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Cover for After the Point of No Return

After the Point of No Return

David Wagoner


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Wagoner's words are a living link to the world, enacting it so vitally that they feel like natural facts.--The Seattle Times

In his twenty-fourth book of poetry, David Wagoner reflects on youth, love, regret, and expectation versus reality. Here a master writes at top form, back-dropped by life's curious moments and imagining Jesus as an untidy roommate or considering our final destination in Beginner's Guide to Death.

After the Point of No Return

After that moment when you've lost all reason
for going back where you started, when going ahead
is no longer a Yes or No, but a matter of fact,
you'll need to weigh, on the one hand, what will seem,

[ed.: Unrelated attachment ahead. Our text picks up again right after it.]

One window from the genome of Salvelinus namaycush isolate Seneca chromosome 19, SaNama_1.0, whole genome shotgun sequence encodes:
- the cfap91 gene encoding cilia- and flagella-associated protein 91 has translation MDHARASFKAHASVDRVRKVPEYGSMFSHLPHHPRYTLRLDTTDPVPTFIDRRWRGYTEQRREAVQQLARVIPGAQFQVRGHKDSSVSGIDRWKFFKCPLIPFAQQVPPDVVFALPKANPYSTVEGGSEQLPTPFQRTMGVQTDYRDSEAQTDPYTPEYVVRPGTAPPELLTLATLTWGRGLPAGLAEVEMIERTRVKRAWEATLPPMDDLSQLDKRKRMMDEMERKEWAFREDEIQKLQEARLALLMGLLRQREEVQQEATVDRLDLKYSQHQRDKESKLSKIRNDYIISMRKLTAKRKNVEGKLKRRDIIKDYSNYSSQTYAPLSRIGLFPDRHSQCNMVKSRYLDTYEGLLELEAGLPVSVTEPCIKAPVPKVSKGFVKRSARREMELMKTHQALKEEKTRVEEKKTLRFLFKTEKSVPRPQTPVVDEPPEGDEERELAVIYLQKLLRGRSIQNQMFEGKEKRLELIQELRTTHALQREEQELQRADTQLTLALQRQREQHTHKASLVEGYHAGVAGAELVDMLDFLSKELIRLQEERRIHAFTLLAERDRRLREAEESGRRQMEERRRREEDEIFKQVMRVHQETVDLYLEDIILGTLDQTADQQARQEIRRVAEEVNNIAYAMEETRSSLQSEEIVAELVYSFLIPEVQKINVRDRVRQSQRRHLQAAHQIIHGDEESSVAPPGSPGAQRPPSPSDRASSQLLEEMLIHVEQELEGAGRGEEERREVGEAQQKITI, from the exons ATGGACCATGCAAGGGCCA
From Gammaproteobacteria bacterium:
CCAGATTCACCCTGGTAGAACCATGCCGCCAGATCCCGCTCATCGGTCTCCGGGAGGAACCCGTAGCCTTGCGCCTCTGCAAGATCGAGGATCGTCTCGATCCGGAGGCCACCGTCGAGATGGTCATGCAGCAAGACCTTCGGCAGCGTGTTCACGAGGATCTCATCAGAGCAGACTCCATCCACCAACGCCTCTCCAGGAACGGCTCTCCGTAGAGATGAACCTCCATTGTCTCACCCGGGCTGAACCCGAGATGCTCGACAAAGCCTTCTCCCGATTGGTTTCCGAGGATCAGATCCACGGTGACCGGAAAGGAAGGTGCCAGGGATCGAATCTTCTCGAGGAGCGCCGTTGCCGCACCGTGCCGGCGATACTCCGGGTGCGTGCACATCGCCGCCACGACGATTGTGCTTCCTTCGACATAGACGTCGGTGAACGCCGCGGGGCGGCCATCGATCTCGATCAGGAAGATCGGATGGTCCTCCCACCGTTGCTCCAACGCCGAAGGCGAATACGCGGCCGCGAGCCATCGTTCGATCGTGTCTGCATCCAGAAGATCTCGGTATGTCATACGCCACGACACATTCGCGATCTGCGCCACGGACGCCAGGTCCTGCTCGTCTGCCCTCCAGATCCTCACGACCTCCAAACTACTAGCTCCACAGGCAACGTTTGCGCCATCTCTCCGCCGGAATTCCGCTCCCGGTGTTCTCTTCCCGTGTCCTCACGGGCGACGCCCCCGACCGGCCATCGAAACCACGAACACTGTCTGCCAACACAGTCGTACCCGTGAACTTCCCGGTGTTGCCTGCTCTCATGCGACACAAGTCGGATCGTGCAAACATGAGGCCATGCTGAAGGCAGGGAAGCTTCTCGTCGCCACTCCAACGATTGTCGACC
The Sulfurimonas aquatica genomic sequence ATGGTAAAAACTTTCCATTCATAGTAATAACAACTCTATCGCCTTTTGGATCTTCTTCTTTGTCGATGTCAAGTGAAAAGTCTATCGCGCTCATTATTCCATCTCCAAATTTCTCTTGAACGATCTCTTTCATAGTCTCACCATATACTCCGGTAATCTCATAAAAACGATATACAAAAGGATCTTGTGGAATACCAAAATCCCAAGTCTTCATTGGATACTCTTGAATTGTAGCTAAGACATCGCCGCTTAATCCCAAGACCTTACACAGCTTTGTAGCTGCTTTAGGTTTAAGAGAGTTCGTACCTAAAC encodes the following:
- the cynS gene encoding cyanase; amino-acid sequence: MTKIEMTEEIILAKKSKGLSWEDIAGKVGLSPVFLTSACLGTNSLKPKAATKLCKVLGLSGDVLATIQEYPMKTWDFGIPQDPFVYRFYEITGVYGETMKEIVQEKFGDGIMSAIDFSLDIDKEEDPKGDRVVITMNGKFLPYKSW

on the other, almost nothing against something

slightly more than nothing and must choose
again and again, at points of fewer and fewer
chances to guess, when and which way to turn.

That's when you might stop thinking about stars
and storm clouds, the direction of wind,
the difference between rain and snow, the time
of day or the lay of the land, about which trees
mean water, which birds know what you need
to know before it's too late, or what's right here
under your feet, no longer able to tell you

where it was you thought you had to go.

David Wagoner is the author of two dozen books of poetry and ten novels. A longtime teacher at University of Washington, he was the editor at Poetry Northwest. He lives in Seattle, Washington.

Copper Canyon Press, 9781556593826, 120pp.

Publication Date: April 10, 2012

About the Author

David Wagoner: David Wagoner, often referred to as the leading poet of the Pacific Northwest, was born in Ohio and raised in Indiana. Before moving to Washington in 1954, Wagoner attended Pennsylvania State University where he was a member of the Naval ROTC and received an M.A. in English from Indiana University. Wagoner was selected to serve as chancellor of the Academy of American Poets in 1978, replacing Robert Lowell, and he served as the editor of Poetry Northwest until its last issue in 2002. Known for his dedication to teaching, he was named a professor emeritus at the University of Washington. Wagoner has been compared stylistically to his longtime teacher and friend, Theodore Roethke.